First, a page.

Designated features of the site include Upland assemblage, Alpine and subalpine heaths, Tall herb ledges, Acidic scree, Plants in crevices on acid rocks, Dry heaths, Wet heathland with cross leaved heath and Montane acid grasslands.

Applecross Larch · The Applecross Trust
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Applecross Larch

Applecross Larch

In September 2013, the Forestry Commission issued a Statutory Plant Health Notice on larch growing at Applecross, due to the presence of a notifiable plant disease, Phytopthera ramorum. This disease is spread as fungal spores from needles and is highly contagious on larch species in the right environment – mild, humid areas with a secondary host such as rhododendron. The notice required trees within a 250m radius of the infection area to be felled before the next season’s needle flush, implying end of March 2014.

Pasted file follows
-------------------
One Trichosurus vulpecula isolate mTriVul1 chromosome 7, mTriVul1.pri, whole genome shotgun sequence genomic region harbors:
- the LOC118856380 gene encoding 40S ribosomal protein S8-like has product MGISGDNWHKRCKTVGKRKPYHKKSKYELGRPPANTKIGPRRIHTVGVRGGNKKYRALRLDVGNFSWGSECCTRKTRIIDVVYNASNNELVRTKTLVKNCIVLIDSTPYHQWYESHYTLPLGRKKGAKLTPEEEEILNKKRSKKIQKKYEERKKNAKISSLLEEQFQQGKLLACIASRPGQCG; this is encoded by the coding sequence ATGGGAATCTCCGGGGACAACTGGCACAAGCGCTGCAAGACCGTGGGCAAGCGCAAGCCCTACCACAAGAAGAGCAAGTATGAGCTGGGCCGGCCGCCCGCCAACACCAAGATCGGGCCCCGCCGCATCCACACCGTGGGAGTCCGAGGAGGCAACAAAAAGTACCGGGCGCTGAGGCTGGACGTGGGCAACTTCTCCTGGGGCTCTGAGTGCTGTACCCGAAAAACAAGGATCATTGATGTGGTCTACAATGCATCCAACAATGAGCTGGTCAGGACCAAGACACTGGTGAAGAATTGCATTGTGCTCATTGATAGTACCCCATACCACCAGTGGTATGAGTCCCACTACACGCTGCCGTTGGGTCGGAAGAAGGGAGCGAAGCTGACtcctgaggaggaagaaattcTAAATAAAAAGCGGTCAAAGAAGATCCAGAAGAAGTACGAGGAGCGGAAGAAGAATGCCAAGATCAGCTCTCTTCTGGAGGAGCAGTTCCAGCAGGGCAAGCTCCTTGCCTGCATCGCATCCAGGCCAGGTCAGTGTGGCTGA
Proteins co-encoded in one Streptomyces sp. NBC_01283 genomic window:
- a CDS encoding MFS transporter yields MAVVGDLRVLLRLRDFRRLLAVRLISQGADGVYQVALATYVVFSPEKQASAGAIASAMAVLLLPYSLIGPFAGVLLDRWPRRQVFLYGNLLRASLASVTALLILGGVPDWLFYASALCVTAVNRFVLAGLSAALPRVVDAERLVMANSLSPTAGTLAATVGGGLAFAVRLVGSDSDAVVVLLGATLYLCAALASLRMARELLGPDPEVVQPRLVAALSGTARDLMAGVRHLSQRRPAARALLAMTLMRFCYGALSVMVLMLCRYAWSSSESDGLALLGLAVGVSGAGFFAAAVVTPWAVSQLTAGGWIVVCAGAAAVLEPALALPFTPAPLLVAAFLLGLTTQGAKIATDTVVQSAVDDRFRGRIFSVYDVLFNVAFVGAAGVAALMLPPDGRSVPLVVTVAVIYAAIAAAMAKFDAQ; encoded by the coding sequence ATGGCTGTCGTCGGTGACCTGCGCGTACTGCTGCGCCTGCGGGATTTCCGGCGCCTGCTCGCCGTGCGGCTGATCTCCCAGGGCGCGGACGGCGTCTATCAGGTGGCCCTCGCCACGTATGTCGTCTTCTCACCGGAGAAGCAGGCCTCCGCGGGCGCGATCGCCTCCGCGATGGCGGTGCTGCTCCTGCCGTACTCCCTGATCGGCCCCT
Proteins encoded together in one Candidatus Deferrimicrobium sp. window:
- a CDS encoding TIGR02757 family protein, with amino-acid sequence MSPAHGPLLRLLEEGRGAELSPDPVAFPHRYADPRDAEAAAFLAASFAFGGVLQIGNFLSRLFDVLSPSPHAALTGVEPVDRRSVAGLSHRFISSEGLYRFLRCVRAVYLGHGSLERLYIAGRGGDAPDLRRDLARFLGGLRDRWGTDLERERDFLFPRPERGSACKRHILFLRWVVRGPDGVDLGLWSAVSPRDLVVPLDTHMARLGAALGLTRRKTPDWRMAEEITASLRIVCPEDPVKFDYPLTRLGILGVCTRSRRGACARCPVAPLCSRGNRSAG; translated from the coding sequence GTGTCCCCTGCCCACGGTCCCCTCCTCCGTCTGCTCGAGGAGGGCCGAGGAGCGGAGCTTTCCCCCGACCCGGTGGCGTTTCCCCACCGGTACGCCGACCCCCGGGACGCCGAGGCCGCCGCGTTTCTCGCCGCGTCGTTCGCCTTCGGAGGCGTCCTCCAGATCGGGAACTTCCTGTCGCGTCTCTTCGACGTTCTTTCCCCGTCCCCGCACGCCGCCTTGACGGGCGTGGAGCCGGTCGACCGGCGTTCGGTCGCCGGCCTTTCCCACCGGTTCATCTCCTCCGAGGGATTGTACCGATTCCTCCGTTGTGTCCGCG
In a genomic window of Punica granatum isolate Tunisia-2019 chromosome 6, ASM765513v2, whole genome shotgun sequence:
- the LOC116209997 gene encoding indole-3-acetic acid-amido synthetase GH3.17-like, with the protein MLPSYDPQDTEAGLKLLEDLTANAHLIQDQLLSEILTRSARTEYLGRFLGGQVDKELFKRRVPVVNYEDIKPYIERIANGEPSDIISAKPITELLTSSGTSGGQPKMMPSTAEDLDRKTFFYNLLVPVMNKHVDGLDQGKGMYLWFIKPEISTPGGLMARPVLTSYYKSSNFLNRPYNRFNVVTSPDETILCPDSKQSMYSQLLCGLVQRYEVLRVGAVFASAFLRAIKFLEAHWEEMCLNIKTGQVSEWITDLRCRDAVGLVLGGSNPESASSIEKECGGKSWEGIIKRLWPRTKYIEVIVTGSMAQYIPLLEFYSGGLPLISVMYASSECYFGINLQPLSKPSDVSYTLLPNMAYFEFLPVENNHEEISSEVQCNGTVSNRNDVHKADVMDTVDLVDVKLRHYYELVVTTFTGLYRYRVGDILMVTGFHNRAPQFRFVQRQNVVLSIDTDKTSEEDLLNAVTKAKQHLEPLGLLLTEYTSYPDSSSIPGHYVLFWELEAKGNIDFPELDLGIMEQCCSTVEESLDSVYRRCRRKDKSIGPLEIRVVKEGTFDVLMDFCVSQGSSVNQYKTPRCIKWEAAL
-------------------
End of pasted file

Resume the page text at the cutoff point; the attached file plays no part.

With limited timescales for the consideration of alternative transport & marketing options, the Applecross Trustees very quickly came to the conclusion that the movement of diseased timber out of the Applecross peninsula was not the correct thing to do, given the risk of wider spread of the disease. Also, the local demand for both quality timber and fuel wood suggested a more sustainable strategy for using the wood than exporting it to more distant markets. From the start of operations, the aim was therefore to cut for community use, and process the quality timber as a secondary operation, to size specifications obtained by a local ordering system.

Approximately 750 tonnes of larch timber was felled and extracted to roadside locations for processing and transport. Of this, around 250 tonnes has been converted to many sizes of planks, batons, posts, beams and rails for local use, and from which the outer slabs of each log provide quality firewood. Sawdust has also been an inevitable by-product, which has been available for use within the 5-mile radius allowed under statutory controls on movement of infected residue and fuel wood products. Processor licences were obtained by two larger users in the area – Torridon Hotel, and a boatbuilder in Lochcarron, who have taken delivery of 170 tonnes of round timber. A stock of timber remains for future use and, being European larch, this will season over time without loss of quality.